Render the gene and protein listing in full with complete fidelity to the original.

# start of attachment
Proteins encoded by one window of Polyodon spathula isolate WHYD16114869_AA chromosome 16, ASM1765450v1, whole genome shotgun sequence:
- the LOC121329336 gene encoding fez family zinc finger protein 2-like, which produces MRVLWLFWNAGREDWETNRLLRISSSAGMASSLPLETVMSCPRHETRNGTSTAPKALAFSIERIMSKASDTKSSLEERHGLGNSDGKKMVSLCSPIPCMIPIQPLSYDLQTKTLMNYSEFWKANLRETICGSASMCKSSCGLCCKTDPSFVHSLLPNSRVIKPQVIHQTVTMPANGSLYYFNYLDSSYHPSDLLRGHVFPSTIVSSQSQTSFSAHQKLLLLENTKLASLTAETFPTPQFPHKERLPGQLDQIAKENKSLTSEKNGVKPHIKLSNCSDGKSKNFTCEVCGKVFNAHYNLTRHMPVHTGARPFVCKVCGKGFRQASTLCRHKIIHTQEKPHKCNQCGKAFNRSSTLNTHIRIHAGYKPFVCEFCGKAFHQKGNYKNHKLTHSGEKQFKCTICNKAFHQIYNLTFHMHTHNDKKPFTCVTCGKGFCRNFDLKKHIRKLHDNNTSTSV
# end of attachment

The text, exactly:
Proteins encoded by one window of Polyodon spathula isolate WHYD16114869_AA chromosome 16, ASM1765450v1, whole genome shotgun sequence:
- the LOC121329336 gene encoding fez family zinc finger protein 2-like, which produces MRVLWLFWNAGREDWETNRLLRISSSAGMASSLPLETVMSCPRHETRNGTSTAPKALAFSIERIMSKASDTKSSLEERHGLGNSDGKKMVSLCSPIPCMIPIQPLSYDLQTKTLMNYSEFWKANLRETICGSASMCKSSCGLCCKTDPSFVHSLLPNSRVIKPQVIHQTVTMPANGSLYYFNYLDSSYHPSDLLRGHVFPSTIVSSQSQTSFSAHQKLLLLENTKLASLTAETFPTPQFPHKERLPGQLDQIAKENKSLTSEKNGVKPHIKLSNCSDGKSKNFTCEVCGKVFNAHYNLTRHMPVHTGARPFVCKVCGKGFRQASTLCRHKIIHTQEKPHKCNQCGKAFNRSSTLNTHIRIHAGYKPFVCEFCGKAFHQKGNYKNHKLTHSGEKQFKCTICNKAFHQIYNLTFHMHTHNDKKPFTCVTCGKGFCRNFDLKKHIRKLHDNNTSTSV